Plant-based, vegetarian, meatless, vegetarian advice, vegan., Uncategorized

Nuts About Milk

Remember the days when the nightly phrase at dinner was, “Drink your milk!”? Oh, how I dreaded those words. Luckily for me, my mom gave up her attempts to get me to drink milk upon realizing the only way I could swallow cow’s milk was if my glass was filled half way with chocolate syrup. I hated the taste of it, and as it turned out my body was rejecting cow’s milk as well, in the form of exzema and digestive issues.

When I first ditched dairy, non-dairy milk choices were slim. Our local market had a specialty aisle; nestled into the corner of said aisle, were  a few dusty cartons of EdenSoy and rice milk from which to choose. Times sure have changed. These days, I am blown away by the array of non-dairy milks available at every store I visit. How convenient!

There are several  uncomfortable truths  about the store bought nut milks, though; they’re mostly water and thickener, and are  often high in added sugar. Homemade nut milk only takes a few minutes; it’s  higher in protein, minerals, and flavor.

Nuts are a great source of protein. Protein  is the building block of our tissues, and is reparative as well.  Nuts are high in minerals such as: Calcium, Copper, Iron, Phosphorus, Magnesium, Selenium, and Zinc. Minerals are important for nerve and muscle function and  immunity.  Some are cautious regarding nuts because they’re  fairly high in fat. While excess  is unhealthy, fat is a necessary macronutrient essential for the good health of our skin and other cells. Fat also helps in the transport of fat-soluble vitamins (A,D,E, and K). Homemade nut milk is creamier  than store bought, and making nut milk at home helps you to avoid excess sugar by allowing you to control the sweetness.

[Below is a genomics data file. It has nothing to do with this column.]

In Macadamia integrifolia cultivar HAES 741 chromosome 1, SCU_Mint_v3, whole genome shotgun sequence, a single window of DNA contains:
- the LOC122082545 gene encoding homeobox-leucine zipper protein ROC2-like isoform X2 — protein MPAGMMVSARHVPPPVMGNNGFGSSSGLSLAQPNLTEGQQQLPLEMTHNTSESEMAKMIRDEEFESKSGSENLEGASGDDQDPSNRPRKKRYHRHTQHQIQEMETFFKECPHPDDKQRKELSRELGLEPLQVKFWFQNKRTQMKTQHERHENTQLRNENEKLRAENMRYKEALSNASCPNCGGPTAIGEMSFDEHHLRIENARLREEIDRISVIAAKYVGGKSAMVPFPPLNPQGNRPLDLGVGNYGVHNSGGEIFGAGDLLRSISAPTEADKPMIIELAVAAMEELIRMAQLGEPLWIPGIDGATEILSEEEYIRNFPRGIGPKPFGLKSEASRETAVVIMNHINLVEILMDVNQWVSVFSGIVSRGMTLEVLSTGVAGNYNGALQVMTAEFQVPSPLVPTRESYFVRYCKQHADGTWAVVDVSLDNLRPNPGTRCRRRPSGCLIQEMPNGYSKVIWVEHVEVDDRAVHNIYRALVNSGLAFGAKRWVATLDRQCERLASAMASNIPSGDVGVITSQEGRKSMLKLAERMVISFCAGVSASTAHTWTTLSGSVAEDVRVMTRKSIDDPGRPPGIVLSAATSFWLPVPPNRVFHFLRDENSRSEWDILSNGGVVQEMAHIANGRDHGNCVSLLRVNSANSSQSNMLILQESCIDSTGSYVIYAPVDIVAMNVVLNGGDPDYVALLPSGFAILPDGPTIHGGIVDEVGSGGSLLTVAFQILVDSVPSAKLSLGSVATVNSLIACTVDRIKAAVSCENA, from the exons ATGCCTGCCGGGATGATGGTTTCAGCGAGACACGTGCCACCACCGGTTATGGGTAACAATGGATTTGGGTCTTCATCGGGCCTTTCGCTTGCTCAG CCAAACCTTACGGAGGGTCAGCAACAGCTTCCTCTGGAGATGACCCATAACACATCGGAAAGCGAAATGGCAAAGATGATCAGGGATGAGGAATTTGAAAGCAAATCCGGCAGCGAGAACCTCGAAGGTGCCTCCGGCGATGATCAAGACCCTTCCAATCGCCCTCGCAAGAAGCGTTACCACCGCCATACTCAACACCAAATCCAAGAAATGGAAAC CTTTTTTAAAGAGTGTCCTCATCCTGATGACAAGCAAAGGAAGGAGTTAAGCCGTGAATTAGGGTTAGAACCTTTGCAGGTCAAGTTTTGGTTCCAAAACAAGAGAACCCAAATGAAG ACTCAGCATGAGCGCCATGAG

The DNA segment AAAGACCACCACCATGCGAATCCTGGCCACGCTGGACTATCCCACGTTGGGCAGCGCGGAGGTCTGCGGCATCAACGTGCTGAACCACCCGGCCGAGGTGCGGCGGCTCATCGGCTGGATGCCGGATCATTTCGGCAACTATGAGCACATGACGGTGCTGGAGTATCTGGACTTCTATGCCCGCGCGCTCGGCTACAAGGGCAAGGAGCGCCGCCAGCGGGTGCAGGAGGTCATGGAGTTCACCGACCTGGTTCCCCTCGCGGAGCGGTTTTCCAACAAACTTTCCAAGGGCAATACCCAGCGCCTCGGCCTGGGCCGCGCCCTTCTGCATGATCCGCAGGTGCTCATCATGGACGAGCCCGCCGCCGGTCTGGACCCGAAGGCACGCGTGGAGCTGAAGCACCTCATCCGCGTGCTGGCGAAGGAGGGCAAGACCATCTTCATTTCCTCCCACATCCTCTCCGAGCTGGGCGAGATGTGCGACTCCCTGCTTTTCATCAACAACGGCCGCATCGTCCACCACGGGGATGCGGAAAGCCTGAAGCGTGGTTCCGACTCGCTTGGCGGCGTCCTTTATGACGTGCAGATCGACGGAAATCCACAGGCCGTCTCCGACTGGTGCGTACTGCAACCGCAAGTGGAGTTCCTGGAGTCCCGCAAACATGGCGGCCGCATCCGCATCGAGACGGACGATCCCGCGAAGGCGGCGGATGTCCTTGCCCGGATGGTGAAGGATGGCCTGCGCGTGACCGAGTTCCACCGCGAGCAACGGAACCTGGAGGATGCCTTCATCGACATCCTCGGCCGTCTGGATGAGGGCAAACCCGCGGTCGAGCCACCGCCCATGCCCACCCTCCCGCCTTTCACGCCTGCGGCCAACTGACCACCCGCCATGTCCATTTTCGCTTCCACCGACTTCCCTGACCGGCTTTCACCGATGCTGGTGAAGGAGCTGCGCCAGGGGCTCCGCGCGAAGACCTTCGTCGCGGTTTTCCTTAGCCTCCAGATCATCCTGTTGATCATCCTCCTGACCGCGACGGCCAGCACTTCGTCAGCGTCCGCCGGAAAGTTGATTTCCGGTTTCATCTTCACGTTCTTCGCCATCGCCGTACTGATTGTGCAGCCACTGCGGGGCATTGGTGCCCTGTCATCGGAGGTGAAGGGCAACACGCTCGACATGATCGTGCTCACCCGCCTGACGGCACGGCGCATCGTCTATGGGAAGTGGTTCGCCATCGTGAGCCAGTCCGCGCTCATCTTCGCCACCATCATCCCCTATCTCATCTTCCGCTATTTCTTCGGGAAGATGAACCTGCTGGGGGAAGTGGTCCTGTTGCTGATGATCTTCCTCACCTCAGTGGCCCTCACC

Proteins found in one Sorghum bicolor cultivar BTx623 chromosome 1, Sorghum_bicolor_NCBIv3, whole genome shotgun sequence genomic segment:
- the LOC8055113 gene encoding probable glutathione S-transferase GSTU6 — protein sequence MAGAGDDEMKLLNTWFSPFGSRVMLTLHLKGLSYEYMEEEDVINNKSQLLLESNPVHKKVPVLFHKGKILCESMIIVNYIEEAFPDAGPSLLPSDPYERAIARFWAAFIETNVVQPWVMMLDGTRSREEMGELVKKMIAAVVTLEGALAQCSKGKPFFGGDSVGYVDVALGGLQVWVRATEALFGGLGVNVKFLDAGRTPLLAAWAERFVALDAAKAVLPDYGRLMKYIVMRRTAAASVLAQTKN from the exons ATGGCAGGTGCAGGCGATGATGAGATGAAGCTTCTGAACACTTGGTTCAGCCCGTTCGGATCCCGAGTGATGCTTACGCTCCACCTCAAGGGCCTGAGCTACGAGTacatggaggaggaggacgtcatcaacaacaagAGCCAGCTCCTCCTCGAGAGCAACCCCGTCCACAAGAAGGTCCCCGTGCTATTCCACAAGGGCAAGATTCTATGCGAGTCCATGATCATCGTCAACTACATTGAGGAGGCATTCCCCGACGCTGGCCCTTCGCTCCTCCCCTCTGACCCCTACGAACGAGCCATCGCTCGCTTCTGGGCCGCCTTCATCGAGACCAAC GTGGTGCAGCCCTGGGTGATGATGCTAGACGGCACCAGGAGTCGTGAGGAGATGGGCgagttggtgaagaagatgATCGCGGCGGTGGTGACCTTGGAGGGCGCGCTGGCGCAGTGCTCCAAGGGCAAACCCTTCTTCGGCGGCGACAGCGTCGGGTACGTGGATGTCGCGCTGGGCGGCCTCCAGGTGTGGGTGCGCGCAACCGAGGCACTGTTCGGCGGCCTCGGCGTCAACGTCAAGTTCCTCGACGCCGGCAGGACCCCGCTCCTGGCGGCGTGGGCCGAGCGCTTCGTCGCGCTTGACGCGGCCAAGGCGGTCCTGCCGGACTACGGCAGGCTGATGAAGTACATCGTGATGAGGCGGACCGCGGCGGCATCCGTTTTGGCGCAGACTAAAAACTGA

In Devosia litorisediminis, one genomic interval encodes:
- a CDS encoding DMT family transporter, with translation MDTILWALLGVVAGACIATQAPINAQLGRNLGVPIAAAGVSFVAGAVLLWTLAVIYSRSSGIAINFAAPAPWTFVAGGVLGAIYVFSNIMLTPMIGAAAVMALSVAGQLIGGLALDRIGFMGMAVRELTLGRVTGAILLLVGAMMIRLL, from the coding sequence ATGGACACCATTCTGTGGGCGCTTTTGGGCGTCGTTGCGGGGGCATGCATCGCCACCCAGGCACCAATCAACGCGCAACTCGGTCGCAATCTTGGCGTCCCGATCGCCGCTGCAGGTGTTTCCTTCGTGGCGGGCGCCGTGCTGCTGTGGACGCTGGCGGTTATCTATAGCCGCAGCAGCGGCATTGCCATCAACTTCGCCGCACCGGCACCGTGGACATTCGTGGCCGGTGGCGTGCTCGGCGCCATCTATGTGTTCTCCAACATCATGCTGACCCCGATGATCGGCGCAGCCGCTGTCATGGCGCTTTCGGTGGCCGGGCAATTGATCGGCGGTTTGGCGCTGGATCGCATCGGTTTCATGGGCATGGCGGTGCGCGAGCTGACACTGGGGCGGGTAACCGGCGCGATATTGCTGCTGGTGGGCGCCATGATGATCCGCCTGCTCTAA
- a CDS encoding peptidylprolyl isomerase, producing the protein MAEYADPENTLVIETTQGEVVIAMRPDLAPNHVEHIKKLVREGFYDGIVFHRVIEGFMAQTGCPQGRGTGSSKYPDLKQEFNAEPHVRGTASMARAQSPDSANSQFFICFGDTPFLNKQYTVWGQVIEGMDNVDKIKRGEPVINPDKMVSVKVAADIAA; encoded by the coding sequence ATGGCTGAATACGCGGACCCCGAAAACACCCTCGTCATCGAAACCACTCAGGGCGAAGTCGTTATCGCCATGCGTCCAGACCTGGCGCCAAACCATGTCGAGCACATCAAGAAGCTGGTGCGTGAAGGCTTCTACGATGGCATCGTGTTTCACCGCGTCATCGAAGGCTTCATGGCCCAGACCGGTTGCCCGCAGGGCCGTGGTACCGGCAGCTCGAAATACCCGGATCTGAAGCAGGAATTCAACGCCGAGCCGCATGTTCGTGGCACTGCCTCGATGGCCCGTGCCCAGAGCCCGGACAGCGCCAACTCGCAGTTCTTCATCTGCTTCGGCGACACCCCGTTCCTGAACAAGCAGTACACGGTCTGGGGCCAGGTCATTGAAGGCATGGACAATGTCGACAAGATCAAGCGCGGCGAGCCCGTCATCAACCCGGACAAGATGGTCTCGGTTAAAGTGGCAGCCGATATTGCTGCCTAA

There’s a commonly agreed upon ratio of one cup  unsalted nuts to three cups of water, but you may make a lower fat milk by adding an additional cup of water. The recipe below creates a basic neutral milk for use in sauces, mashed potatoes, baking, cereal, and smoothies. Although, you’ll likely want to skip the vanilla for certain uses! The most commonly used nuts are almonds or cashews. Almonds create a lighter milk that’s lower in fat, but MUST be pre soaked overnight even if using a Vitamix. Cashews result in a richer result and don’t require soaking.

Cashew Milk

1 cup of unsalted (preferably raw) Cashews

3 cups water

3-5  Dates

1 tsp Vanilla extract  (optional)

Place in high speed blender, and blend on high for about two minutes. Chill for 30 minutes before drinking (unless you’re adding it to a hot recipe).

This cashew milk keeps in the fridge for up to five days. Shake before using.

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